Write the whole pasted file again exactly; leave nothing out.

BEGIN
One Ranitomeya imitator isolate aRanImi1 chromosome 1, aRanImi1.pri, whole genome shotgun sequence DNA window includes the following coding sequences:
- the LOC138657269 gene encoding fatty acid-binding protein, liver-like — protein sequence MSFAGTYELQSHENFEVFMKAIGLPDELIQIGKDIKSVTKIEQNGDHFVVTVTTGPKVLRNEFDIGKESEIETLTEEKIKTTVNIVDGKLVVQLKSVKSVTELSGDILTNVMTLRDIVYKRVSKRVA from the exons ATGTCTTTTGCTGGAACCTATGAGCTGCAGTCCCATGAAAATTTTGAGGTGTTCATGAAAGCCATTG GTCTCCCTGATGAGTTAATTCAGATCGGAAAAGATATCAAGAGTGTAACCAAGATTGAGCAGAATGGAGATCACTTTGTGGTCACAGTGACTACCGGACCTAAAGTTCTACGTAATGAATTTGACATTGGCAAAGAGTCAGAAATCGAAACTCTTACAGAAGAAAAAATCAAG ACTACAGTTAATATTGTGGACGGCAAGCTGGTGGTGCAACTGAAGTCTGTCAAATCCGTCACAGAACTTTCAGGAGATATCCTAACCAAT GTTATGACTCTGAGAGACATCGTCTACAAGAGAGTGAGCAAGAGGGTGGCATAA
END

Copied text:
One Ranitomeya imitator isolate aRanImi1 chromosome 1, aRanImi1.pri, whole genome shotgun sequence DNA window includes the following coding sequences:
- the LOC138657269 gene encoding fatty acid-binding protein, liver-like — protein sequence MSFAGTYELQSHENFEVFMKAIGLPDELIQIGKDIKSVTKIEQNGDHFVVTVTTGPKVLRNEFDIGKESEIETLTEEKIKTTVNIVDGKLVVQLKSVKSVTELSGDILTNVMTLRDIVYKRVSKRVA from the exons ATGTCTTTTGCTGGAACCTATGAGCTGCAGTCCCATGAAAATTTTGAGGTGTTCATGAAAGCCATTG GTCTCCCTGATGAGTTAATTCAGATCGGAAAAGATATCAAGAGTGTAACCAAGATTGAGCAGAATGGAGATCACTTTGTGGTCACAGTGACTACCGGACCTAAAGTTCTACGTAATGAATTTGACATTGGCAAAGAGTCAGAAATCGAAACTCTTACAGAAGAAAAAATCAAG ACTACAGTTAATATTGTGGACGGCAAGCTGGTGGTGCAACTGAAGTCTGTCAAATCCGTCACAGAACTTTCAGGAGATATCCTAACCAAT GTTATGACTCTGAGAGACATCGTCTACAAGAGAGTGAGCAAGAGGGTGGCATAA